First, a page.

Contractors recommend gas detectors in wake of home explosions
Jul 03, 2023
SANTA BARBARA, Calif.-Longtime firefighters say gas explosions that destroy homes are rare despite the fact they now know of two that occurred just last week.
Late Monday night Aug. 21, a large home exploded in Mooresville, North Carolina, killing the 61-year -old father of Tennessee Titans football player Caleb Farley.
On Wednesday Aug. 23, a Santa Maria home in Hancock Village exploded, critically injuring an 83 year old resident and damaging surrounding homes.
Both explosions are being blamed on natural gas.
Santa Maria's Deputy Fire Chief Jim Clayton said the Santa Maria explosion is the first in his 30 year career.
Santa Barbara County Fire Captain Daniel Bertucelli said they usually get called to check on a possible leak.
"We do run a lot of gas inside structure calls, but rarely does it turn out to be a situation like what we had in Santa Maria where the actual house exploded," said Bertucelli. "
Although COVID impacted the sense of smell in some people, firefighters say an additive added to gas is supposed to help people recognize gas.
The largest component of natural gas is methane.
"Since natural gas is odorless they added an ingredient called mercaptan and mercaptan is what gives it that rotten egg smell," said Bertucelli, " and that smell is detectable by the human nose at 1.6 parts per billion, so you can smell that, it's a very strong pungent smell."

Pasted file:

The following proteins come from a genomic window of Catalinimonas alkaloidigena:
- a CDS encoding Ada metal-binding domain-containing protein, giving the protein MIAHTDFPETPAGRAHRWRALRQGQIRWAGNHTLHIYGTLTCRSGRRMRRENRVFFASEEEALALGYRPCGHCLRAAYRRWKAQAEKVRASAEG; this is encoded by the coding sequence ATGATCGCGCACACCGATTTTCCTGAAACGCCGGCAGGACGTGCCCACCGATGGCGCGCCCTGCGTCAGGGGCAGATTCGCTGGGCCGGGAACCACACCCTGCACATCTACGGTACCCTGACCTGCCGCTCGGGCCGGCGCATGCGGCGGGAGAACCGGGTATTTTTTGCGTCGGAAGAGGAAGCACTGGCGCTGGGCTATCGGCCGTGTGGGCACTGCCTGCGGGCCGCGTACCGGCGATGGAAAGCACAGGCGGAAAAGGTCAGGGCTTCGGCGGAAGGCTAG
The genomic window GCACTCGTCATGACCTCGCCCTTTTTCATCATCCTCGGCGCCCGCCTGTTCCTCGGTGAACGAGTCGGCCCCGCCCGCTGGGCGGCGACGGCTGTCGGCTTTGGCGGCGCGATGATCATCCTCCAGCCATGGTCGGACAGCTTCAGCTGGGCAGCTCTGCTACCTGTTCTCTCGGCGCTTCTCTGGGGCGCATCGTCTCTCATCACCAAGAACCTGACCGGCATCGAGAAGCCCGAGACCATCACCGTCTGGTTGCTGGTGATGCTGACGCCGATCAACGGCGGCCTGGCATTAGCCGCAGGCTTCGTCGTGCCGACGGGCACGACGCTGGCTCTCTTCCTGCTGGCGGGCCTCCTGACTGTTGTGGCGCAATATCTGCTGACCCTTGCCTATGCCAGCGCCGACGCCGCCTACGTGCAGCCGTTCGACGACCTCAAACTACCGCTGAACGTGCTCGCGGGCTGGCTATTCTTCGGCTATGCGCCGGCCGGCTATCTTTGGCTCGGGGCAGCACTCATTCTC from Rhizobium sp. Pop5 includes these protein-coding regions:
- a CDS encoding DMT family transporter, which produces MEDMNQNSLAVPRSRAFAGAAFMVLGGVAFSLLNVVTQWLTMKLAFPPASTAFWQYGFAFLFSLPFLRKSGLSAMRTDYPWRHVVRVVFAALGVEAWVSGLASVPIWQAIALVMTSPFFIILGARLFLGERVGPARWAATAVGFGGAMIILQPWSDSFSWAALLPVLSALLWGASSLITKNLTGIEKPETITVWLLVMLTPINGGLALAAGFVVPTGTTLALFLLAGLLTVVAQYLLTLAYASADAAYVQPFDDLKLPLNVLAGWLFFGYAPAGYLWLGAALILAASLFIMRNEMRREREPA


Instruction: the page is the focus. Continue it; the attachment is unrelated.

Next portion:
Both firefighters said it is important not to have ignition sources nearby.
Fire trucks have detectors.
"We have 4-gas detectors on our engines that detect methane and we are able to go into structures when we do get calls for gas inside structures and our 4-gas monitor will tell us if there is natural gas present,"
They said resident can get methane gas detectors for their homes.
"We do normally carry them but we are out right now, " said Santa Barbara's Ace Hardware sales associate Mikey Mardueno," We should be getting some more in soon."
A couple other stores in the area were sold out, too.
It is unclear it the sales are linked to the tragedies.
But all the hardware stores said said customers can also buy them online.
Santa Barbara contractor Doug Grant said that is the right thing to do.
"These days you got to have three you have to have a smoke detector for smoke, you have to have a carbon monoxide detector in case something in the kitchen burns and you have to have a gas detector and that is one that most people don't have and it could have saved that house," said Grant.
Firefighters said they can save lives and property.
"Obviously safety around gas is really important, especially as we move to the winter and people use heaters and are indoors, " said Clayton.
"If you do smell gas inside your house or hear gas hissing the best thing to do is exit the area, go to a safe location and call 911 for emergency response," said Bertucelli.
Firefighters and the gas company will know what to do next.
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